It is based on a pre-existing scheme, which would bring General Practice more into line with hospital grading. It would be a similar 1-3 star scheme, assessed every three years, and voluntary. The scheme may come into effect next April.

With recent press regarding pay rises for GPs, some feel this kind of regulation justifies the salary increments. Personally, I feel that as a society, we often forget how lucky we are to be able to turn up ill, and to be able to receive free, outstanding quality treatment. I'm all for greater patient involvement and better regulation of services (after all, its people's lives we are dealing with), but there comes a point where we become too consumer-orientated. This is all very well in an american-style system of private healthcare, but under the NHS patients perhaps ought to make some allowances for the drawbacks of such a system.

What do others think? Would the GP grading system tempt you to think about changing doctors? Is three years too long for GPs who get 'blacklisted' to be re-evaluated?

Tuesday, June 06, 2006

Sing for Joy Benefit

My aunt sings in a community choir for people with Parkinson's disease (as well as other conditions) and their carers, called 'Sing for Joy'. They have a benefit to raise money to keep themselves going for another year:

Saturday 8 July, 7.30pm to 11.30pm
at the TUC’s Congress Centre, Great Russell Street, London WC1

Nearest tube: Tottenham Court Road (Northern and Central lines)
Tickets: £15 or £8 concessions (NUS and claimants)

Meze food included, pay bar and raffle – full disabled access.
(There is also a screen in a side room showing the relevent World Cup match!)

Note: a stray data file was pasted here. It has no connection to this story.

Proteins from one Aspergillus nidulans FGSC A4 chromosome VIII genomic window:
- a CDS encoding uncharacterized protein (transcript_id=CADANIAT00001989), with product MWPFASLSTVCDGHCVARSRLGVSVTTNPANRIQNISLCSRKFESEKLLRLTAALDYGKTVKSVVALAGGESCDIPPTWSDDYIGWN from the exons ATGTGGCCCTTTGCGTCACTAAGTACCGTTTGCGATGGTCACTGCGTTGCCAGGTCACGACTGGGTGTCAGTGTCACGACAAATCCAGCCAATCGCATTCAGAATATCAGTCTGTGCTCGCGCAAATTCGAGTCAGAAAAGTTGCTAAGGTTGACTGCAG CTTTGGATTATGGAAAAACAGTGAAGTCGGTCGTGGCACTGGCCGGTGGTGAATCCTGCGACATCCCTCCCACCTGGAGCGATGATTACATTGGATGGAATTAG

Self Medication

Nice little piece over at pickledpolitics regarding the new trend of self medication, (promoting better patient choice?) especially with regards to Ritalin, the trade name for methylphenidate, used to control children with the behavioural problem Attention Deficit Hyperactivity Disorder. Ritalin is similar to amphetamines and thus has been abused by adults to enhance their productivity, especially among students.

More to follow on this when I remember a word I am looking for. This is what revision does to your brain...

*** Update *** 12 June 2006, 21:05pm

I finally found the word. Brought up by a colleague when discussing Paediatrics, she referred to Epicureanism, the philosophical practice: (from Wikipedia)

"Epicurus believed that the greatest good was to seek modest pleasures in order to attain a state of tranquility and freedom from fear (ataraxia) as well as absence of bodily pain (aponia) through knowledge of the workings of the world and the limits of our desires."

This is a concept commonly seen in Psychiatry, where Schizophrenic patients may turn to drink or drugs to escape the strange sensations they encounter. We originally discussed it in reference to adolescents with Cystic Fibrosis becoming non-compliant with their medications, exploring alternatives.

Saturday, June 03, 2006

Morale Misery

A friend currently undertaking Medical Finals has just received a letter informing her that her bankrupt NHS Trust can only afford to pay her Band 1a for her Foundation 1 post, beginning in August.

Band 1a is to the tune of £21,000. This is roughly equivalent to the amount of debt a typical medical student might accumulate during their training. With the implementation of tuition fees, the abolition of grants, fewer jobs for junior doctors, a new and flawed application scheme and six years of training, its a small wonder that anybody applies to medical school at all.

On the other hand, this Times Money article features a friend - in a similar F1 post - whose NHS Trust can afford to pay her £29,000; eight thousand pounds more. [The Trust is on the outskirts of London - and thus less desireable to some].

The inequality amongst house jobs is quite staggering, and with the new Multi-Deanery Application Process proving a lottery for jobs, morale is low amongst students.

This is hardly the type of letter I'd want to receive during the biggest exams of any medical student's life. The Government need to think strongly about how their decisions are affecting our lives, or we might see some worrying trends in the future.

Friday, June 02, 2006

Kiss Kiss